Step 1: Show Your Hero Doing What They Love Most.
The kids picked, Kevin, 16, a star student and hockey player, playing an important game before a scout from Boston College.
Step 2: Add a Flaw
While Kevin was a star athlete and A student, he was not a good listener.
Step 3: Add a Storm
He skates toward the goals, he winds up, he shoots, he scores, and they win the game. Jubilation, he feels the victory and believes he has secured his spot at BC. BUT the scout pulls him aside, tells him he should have passed the puck, he needed to be a team player, he wasn't looking for a showman. Kevin fells his world crumble and fall.
Step 4: Add Insult to Injury
He returns home and gets into a fight with his loving parents. He lashes out. His mother revels his biological mother is alive and hands him her papers. Step 5: Make Your Character Pick the Unhealthy Choice
Kevin takes off in a car in search of a love he believes is missing in his life.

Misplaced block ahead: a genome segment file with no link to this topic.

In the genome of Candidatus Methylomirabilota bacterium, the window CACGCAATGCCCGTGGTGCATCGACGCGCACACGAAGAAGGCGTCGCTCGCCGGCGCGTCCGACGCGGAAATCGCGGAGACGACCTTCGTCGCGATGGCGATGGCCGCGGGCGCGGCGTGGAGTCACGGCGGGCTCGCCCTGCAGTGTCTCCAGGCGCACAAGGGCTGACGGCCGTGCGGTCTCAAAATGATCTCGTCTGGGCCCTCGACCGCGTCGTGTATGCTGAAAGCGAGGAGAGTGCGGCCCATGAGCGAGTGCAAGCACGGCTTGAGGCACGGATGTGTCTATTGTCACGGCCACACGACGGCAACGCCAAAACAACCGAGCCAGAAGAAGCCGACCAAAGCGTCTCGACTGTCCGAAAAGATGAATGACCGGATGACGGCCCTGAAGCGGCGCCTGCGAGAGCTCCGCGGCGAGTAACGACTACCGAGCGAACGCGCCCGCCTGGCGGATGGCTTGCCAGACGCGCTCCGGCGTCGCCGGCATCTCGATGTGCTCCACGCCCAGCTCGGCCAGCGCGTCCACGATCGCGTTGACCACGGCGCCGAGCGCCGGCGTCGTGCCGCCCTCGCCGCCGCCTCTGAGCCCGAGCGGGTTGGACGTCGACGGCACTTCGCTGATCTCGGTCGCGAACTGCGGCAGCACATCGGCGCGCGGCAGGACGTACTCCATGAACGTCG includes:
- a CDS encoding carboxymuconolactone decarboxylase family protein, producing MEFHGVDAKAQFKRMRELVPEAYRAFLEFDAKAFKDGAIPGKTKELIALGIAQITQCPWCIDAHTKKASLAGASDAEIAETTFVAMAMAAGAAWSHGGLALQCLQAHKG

The kids were asked put their own ending to the story.
Laurel Redington, radio host of 88.7 MVY Radio, talked to the kids about writing for communication and presenting yourself and point of view. She shook each hand, asked for solid eye contact. They each stood and presented their story. They had 30 seconds.
The result gave me goosebumps. Some wanted Kevin's problems resolved quickly, placing him firmly back home with his parents and back on the ice, others told of his gritty, dark, discovery when he found his biological mother and how he then became her savior. All their endings were emotionally strung, real to life, captivating. They walked a mile in Kevin's shoes. IN 30 seconds.
They understood that the brainstorming model is also true for all of us. We set goals, hold passions, they don't always work out, we strive to overcome our challenges, we learn who we are along the way. It doesn't always have a happy ending, but surely worth the observation. The story is in the journey.